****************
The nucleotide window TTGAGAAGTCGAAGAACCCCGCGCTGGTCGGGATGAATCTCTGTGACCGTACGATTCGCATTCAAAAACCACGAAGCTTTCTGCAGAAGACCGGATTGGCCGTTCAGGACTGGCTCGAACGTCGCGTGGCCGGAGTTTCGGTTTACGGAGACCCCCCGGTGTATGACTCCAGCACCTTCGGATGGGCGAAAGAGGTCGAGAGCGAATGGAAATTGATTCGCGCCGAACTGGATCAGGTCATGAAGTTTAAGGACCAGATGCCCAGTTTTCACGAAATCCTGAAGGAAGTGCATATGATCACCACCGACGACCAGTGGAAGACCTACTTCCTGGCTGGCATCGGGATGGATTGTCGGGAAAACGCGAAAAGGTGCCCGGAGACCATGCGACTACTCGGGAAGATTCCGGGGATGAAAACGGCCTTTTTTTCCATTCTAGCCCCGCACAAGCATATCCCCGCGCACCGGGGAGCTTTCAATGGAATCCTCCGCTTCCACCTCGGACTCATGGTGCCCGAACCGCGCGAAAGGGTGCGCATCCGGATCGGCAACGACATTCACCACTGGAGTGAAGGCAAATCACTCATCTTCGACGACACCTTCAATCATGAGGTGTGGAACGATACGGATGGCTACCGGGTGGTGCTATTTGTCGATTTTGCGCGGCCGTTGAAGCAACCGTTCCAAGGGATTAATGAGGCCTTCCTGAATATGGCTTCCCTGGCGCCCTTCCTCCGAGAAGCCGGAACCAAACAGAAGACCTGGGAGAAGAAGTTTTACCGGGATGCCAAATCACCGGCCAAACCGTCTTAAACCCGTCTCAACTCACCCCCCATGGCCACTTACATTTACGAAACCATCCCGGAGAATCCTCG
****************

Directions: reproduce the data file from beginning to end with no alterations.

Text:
The nucleotide window TTGAGAAGTCGAAGAACCCCGCGCTGGTCGGGATGAATCTCTGTGACCGTACGATTCGCATTCAAAAACCACGAAGCTTTCTGCAGAAGACCGGATTGGCCGTTCAGGACTGGCTCGAACGTCGCGTGGCCGGAGTTTCGGTTTACGGAGACCCCCCGGTGTATGACTCCAGCACCTTCGGATGGGCGAAAGAGGTCGAGAGCGAATGGAAATTGATTCGCGCCGAACTGGATCAGGTCATGAAGTTTAAGGACCAGATGCCCAGTTTTCACGAAATCCTGAAGGAAGTGCATATGATCACCACCGACGACCAGTGGAAGACCTACTTCCTGGCTGGCATCGGGATGGATTGTCGGGAAAACGCGAAAAGGTGCCCGGAGACCATGCGACTACTCGGGAAGATTCCGGGGATGAAAACGGCCTTTTTTTCCATTCTAGCCCCGCACAAGCATATCCCCGCGCACCGGGGAGCTTTCAATGGAATCCTCCGCTTCCACCTCGGACTCATGGTGCCCGAACCGCGCGAAAGGGTGCGCATCCGGATCGGCAACGACATTCACCACTGGAGTGAAGGCAAATCACTCATCTTCGACGACACCTTCAATCATGAGGTGTGGAACGATACGGATGGCTACCGGGTGGTGCTATTTGTCGATTTTGCGCGGCCGTTGAAGCAACCGTTCCAAGGGATTAATGAGGCCTTCCTGAATATGGCTTCCCTGGCGCCCTTCCTCCGAGAAGCCGGAACCAAACAGAAGACCTGGGAGAAGAAGTTTTACCGGGATGCCAAATCACCGGCCAAACCGTCTTAAACCCGTCTCAACTCACCCCCCATGGCCACTTACATTTACGAAACCATCCCGGAGAATCCTCG